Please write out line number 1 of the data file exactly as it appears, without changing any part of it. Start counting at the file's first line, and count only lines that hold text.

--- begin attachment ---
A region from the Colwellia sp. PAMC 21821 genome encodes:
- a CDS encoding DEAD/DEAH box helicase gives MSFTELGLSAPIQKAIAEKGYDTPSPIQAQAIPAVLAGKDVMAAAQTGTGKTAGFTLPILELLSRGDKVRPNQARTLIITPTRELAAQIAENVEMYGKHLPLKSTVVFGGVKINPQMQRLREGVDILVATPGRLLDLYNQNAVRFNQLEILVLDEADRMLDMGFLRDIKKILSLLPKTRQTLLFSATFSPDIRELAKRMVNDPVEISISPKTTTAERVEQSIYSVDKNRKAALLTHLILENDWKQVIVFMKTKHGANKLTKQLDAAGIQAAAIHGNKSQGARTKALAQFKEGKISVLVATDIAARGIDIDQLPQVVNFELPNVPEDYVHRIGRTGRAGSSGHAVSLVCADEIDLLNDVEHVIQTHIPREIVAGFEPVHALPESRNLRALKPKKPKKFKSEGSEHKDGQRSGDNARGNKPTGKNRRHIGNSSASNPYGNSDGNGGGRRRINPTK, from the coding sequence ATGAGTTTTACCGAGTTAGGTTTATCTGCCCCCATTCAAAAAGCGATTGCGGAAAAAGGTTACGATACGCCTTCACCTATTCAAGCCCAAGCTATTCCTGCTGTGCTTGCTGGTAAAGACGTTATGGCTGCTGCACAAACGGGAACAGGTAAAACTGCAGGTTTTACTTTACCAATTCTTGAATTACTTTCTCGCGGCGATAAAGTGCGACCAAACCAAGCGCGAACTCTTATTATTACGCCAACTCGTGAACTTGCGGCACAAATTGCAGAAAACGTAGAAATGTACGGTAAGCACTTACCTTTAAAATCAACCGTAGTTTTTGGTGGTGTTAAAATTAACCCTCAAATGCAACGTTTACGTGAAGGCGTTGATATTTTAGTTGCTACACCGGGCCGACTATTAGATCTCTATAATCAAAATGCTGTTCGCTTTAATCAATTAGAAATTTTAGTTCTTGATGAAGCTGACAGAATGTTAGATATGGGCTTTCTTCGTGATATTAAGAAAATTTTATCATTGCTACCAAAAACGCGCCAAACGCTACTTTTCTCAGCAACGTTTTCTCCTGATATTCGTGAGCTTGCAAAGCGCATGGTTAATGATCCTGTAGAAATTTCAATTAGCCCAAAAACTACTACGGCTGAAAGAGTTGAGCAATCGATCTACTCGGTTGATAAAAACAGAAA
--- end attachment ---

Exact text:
A region from the Colwellia sp. PAMC 21821 genome encodes: